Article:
Aunt Maria’s family.
But where were Aunt Maria’s family? The carriage, when it left the wharf, had been driven up a long narrow street, quite different from any the children had ever seen before. On either side irregularly built houses, most of them old and dingy, stood close together. Here and there was a new one, which had the air of having dropped down by mistake. They left this street, and turning into another, crossed a bridge, which spanned an arm of the river that ran through part of the town. Now the houses began to be large and stately, and were surrounded by ample gardens, and walls of brick or iron railings separated them from each other and the street.
Aunt Maria’s coachman drove on and on, and the children began to think he was going to drive into the river, for he seemed to be approaching nearer and nearer to it. They looked out and saw a broad sheet of water, over which many sloops and schooners, and many little row-boats were moving. The light of the setting sun was touching the white sails and the waves with a rosy glow. At the very water’s edge they stopped, and Aunt Maria led the way into her house.
It was a large mansion. One side of it was covered with ivy, and an immense live-oak tree stood in the garden. Two or three tall magnolias, and a number of fig-trees were scattered through the yard. Though it was still wintry and cold at home, here the trees were in leaf, and there were flowers in bloom.
A colored woman, with a red and yellow turban on her head, and a blue and white checked dress on, came forward to receive the children. Their trunks were carried up stairs, and opened, and they took off their travelling dresses, and proceeded to get ready for dinner.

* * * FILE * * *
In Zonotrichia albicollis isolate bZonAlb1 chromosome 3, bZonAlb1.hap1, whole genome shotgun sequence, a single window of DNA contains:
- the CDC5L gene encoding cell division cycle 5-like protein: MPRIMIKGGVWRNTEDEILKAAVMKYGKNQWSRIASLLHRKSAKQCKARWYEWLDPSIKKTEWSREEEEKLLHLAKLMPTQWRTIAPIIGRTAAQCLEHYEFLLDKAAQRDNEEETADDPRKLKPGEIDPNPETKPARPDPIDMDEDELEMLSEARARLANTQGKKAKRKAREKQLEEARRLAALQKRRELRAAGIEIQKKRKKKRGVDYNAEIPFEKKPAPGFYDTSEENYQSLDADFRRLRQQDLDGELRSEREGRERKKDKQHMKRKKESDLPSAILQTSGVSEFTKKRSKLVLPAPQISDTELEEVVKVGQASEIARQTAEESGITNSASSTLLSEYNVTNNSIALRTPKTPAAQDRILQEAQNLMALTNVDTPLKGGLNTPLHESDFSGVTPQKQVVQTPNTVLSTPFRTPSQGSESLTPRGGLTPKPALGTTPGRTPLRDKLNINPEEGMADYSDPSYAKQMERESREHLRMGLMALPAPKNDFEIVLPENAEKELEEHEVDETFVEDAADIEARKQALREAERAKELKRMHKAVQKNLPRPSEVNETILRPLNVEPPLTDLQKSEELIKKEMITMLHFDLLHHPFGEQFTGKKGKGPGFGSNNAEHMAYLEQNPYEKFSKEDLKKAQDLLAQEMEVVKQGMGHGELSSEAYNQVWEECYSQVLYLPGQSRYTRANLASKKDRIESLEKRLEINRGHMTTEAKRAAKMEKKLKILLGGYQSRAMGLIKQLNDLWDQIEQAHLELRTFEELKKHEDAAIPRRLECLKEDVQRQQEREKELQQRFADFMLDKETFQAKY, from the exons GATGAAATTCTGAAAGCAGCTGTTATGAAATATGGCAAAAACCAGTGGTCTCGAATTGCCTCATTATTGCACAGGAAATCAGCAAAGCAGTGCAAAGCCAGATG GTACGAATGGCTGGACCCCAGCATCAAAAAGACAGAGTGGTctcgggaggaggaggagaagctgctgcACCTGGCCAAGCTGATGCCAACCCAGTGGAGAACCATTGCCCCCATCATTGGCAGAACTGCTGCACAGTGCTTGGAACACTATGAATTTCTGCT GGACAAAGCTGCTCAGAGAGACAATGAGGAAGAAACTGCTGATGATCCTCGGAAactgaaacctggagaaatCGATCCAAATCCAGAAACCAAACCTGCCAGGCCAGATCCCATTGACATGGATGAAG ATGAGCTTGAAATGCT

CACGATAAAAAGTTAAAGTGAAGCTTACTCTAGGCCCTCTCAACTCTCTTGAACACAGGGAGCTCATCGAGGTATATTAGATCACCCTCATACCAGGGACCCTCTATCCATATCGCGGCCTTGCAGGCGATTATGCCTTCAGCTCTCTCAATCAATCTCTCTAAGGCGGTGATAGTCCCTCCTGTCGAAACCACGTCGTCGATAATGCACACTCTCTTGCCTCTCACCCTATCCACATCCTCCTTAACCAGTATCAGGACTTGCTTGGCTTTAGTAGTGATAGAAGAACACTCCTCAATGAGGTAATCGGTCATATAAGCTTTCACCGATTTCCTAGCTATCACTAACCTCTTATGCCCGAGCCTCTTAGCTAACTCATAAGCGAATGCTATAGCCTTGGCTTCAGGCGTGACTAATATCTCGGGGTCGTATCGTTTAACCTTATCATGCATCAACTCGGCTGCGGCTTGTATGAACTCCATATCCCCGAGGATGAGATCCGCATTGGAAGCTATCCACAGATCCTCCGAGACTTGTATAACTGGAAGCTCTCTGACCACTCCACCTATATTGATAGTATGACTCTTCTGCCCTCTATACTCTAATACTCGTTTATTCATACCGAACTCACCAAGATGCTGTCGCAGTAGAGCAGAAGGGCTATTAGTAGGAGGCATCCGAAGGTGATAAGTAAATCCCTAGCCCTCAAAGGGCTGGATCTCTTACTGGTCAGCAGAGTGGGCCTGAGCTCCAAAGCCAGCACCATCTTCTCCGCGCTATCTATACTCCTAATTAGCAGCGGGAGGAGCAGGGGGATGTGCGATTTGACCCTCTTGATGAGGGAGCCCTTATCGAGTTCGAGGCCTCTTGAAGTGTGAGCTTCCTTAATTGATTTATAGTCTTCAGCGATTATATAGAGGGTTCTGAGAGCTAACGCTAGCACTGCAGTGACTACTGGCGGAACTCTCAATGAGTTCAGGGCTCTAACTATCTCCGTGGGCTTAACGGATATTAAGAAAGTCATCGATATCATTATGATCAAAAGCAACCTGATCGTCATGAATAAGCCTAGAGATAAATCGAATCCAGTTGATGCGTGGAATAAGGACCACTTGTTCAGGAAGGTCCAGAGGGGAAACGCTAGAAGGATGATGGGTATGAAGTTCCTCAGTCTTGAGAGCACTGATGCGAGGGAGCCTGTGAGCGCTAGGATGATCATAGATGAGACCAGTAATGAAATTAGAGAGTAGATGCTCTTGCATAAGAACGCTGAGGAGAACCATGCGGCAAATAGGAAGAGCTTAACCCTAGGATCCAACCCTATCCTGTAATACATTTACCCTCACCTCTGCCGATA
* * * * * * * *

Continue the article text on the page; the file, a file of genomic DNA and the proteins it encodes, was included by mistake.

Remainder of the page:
“Aunt Chloe will help you dress,” Mrs. MacLain said. But Edith and Mabel were unused to colored servants, and stood in great awe of her. They were glad when she left the room to get some wood.
“It too cold for missy without any fire,” said she, as she went away.
“O Edith,” Mabel whispered, “if we were only at home! I don’t like it here, I just hate it!”
“Never mind, it won’t last always,” said Edith. “I wish I had asked mamma what to wear. Do you think we ought to put on our best frocks the first day?”
“We’re company, and company always do put on their goodest things,” said Mabel.
“But not when they’ve come to stay so long. I suppose mamma would say, ‘Use your own judgment,’ but I haven’t any judgment, I’ll ask Aunt Chloe.”
“La, honey, I don’t know,” said she. “Reckon I’ll ‘quire o’ Miss Mariar.”
Aunt Maria came back with her, looked over the children’s wardrobe, and told them to put on a crimson delaine dress, and a white apron. It was what they usually wore afternoons at home.